Having spent a career where planning and logistics were a big part of my duties, I called on those skills to design a lifestyle and business that dovetailed together and did not compete in their goals and resources to be successful. Through my road trip, I realized that I was very content with a minimalist existence and that ‘stuff’ and a big house no longer held a grip on me as they once did. Also, I got the travel bug and was blown away at how wonderful the United States really is. My perception of my country was formulated by a lifetime of media and hear-say. I learned that my perception was so off it made me upset that I bought into an image of America that was unjustified and short-changed its people, communities and beauty. Out of that realization, I came to my life purpose to be America’s cheerleader and a voice to promoting exploring the world outside our homes.

The FMG Basecamp office inside American Zephyr during a rare coffee break. Breaks are rare, coffee is not…

Whether is it local road-tripping to nearby gems of interest within our own communities or an epic cross-country trip, we are I believe, genetically programmed to be explorers. I want to inspire people through my images and stories to explore locally, regional and nationally and maybe someday the world.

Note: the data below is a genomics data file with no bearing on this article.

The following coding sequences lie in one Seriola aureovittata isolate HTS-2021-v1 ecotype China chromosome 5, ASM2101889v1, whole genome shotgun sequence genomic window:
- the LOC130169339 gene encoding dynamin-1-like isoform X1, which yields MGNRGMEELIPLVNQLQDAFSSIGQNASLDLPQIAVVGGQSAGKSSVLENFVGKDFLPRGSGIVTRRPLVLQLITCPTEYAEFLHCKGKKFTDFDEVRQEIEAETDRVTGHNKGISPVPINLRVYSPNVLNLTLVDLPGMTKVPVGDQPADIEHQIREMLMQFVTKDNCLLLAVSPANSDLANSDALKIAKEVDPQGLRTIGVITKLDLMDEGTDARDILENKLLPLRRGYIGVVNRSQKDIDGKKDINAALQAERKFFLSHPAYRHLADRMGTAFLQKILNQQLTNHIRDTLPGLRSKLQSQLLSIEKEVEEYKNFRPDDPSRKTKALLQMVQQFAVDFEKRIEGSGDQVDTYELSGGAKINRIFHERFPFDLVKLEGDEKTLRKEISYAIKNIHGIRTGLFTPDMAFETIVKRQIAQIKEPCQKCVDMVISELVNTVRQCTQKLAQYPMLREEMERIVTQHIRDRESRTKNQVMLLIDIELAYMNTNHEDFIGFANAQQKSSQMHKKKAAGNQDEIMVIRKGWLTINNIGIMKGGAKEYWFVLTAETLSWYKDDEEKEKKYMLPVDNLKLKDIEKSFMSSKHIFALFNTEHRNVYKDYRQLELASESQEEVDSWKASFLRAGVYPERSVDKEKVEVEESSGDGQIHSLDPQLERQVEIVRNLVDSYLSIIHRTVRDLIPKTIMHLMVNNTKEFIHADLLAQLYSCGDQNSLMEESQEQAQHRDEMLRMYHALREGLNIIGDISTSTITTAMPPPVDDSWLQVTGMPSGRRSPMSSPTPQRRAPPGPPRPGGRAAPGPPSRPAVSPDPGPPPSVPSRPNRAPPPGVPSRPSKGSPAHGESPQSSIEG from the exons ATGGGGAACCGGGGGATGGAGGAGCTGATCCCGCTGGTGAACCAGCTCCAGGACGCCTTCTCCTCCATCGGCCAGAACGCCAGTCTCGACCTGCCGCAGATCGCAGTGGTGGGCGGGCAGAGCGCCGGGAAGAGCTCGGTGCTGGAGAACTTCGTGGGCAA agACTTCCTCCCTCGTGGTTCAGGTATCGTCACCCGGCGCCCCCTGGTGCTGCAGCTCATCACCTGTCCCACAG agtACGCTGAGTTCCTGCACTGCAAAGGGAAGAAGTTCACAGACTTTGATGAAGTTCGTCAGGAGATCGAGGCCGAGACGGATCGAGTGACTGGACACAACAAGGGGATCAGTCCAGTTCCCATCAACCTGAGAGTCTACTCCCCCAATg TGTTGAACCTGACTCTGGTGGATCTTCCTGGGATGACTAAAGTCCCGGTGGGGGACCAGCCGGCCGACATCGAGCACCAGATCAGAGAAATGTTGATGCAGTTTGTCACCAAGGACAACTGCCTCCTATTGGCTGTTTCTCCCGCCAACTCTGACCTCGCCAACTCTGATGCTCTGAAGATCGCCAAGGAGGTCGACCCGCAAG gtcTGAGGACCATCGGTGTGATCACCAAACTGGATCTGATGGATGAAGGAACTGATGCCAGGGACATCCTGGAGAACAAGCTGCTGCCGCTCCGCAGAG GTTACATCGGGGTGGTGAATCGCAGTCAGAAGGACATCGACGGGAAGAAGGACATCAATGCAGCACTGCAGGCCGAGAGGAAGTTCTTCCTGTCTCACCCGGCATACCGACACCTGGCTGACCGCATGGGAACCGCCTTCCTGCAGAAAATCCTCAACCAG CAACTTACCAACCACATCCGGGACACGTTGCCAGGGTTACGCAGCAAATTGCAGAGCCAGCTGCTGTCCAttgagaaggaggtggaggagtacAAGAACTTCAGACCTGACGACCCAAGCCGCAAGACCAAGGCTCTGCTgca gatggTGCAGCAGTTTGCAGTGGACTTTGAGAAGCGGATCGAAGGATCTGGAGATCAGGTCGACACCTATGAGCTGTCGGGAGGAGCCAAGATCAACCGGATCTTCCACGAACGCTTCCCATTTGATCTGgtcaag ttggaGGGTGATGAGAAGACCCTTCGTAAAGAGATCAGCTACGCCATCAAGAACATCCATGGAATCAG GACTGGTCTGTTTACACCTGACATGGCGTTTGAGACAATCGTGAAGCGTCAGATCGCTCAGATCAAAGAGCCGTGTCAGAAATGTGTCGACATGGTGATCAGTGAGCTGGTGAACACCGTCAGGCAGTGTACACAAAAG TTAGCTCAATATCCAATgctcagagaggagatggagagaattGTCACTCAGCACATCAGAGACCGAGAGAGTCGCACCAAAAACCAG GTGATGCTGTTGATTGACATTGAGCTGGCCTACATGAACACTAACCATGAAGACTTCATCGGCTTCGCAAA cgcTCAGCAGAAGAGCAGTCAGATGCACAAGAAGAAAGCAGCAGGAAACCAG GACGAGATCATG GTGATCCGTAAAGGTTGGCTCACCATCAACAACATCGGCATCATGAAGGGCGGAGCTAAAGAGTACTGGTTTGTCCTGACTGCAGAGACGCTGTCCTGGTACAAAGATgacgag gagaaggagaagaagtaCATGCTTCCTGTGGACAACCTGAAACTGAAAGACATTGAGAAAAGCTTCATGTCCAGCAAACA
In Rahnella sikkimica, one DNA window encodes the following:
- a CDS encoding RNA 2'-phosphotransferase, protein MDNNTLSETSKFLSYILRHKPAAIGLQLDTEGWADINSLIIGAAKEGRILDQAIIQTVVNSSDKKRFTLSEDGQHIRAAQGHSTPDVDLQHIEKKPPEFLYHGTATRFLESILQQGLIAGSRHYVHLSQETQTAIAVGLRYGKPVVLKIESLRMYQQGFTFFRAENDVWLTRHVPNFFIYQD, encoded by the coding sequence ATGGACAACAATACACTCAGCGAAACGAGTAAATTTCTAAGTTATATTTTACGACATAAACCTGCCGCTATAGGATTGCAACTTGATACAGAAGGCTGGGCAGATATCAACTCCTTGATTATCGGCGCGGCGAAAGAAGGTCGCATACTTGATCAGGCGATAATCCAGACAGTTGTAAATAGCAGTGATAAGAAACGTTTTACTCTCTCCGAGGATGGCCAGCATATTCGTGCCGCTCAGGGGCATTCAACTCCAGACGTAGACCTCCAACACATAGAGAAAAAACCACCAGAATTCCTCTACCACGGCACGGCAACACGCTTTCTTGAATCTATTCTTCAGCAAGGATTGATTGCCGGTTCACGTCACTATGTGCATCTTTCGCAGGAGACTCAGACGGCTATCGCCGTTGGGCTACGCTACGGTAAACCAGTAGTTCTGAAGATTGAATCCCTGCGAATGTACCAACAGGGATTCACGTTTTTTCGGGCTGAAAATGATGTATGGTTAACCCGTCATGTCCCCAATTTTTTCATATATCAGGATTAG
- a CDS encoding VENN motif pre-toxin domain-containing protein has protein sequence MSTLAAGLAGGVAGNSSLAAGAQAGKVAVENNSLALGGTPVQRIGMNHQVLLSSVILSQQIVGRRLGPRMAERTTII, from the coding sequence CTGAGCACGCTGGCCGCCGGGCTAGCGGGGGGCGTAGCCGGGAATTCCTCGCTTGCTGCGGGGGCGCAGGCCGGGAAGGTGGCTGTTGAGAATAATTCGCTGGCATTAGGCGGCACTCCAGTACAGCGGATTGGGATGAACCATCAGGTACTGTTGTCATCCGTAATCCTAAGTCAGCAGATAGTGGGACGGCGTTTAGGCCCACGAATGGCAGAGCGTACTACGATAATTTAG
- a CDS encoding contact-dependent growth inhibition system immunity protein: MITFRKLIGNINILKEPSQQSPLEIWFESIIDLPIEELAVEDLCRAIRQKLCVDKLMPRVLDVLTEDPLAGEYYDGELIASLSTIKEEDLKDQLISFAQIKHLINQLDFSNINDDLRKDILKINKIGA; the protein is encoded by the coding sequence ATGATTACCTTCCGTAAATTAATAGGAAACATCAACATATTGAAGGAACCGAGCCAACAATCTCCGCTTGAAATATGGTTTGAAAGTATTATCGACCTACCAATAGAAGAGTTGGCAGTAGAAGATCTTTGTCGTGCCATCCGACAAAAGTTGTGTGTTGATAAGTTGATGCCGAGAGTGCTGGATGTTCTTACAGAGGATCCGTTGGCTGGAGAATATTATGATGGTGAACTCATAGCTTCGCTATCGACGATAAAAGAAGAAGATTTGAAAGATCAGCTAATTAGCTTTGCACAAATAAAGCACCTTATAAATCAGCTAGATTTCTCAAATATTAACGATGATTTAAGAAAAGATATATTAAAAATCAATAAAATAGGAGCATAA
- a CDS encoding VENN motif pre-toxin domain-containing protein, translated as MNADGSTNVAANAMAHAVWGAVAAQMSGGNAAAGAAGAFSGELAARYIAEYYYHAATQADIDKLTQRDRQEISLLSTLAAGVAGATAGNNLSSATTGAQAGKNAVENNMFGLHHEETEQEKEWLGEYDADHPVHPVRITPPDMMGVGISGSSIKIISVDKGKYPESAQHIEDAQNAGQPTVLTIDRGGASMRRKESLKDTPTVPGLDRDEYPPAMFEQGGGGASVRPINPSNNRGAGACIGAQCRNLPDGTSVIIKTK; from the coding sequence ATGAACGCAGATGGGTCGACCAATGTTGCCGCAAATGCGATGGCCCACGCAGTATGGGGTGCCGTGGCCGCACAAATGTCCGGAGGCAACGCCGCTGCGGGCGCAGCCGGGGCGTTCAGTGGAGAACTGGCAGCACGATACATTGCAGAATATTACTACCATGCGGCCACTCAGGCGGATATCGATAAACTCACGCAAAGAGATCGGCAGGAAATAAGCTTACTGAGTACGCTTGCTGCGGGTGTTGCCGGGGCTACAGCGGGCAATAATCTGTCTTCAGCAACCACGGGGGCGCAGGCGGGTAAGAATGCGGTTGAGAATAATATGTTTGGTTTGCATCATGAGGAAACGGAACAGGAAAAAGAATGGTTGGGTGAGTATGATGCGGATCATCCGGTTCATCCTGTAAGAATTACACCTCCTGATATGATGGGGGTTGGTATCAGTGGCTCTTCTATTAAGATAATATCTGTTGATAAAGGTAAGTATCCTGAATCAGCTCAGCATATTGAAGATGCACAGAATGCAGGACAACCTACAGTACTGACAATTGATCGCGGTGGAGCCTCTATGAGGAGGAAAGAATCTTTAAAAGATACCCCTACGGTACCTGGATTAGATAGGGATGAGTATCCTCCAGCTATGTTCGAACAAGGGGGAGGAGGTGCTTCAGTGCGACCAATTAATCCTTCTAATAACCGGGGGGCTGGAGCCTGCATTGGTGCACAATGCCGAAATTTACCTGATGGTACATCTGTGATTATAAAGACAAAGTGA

Once I came up with my purpose and desire to live a simpler life the hard work began. My family was not at a stage where I could transition to a new life, but that was a blessing as it gave me time to finish raising my children, let my mother-in-law live out her final years in our home, and to deal with a life of consumption and a very large house. By far the house and all our stuff were the largest obstacles that needed to be overcome. It took close to four years to become an empty nester and to sell our home and get rid of most of its possessions. A daunting task that I am glad I had the time and very grateful for my eldest daughter who helped me cope in many ways. Throughout that time I was planning, watching a ton of YouTubers who full-time RV and are nomadic, and deciding how I was going to get into RVing; something I had never done before. I am very blessed for my planning and analysis aptitude that helped me sort through a mountain of details and decisions to get me on the road to life as a full-time RVer.

Now I am sitting in my very first RV, a new to me 2017 Airstream Flying Cloud 30RBQ with a Ford F250 Lariat tow vehicle. The transition to a nomadic lifestyle is complete and I have been in the Airstream for almost two months and I am very content with the choices I made and how well the years of planning and learning are now paying dividends. With the launch of the Following My GPS websites and necessary business logistics, I am now ready to start my journey and to inspire you through my photography and stories as I travel around the United States as an American Nomad.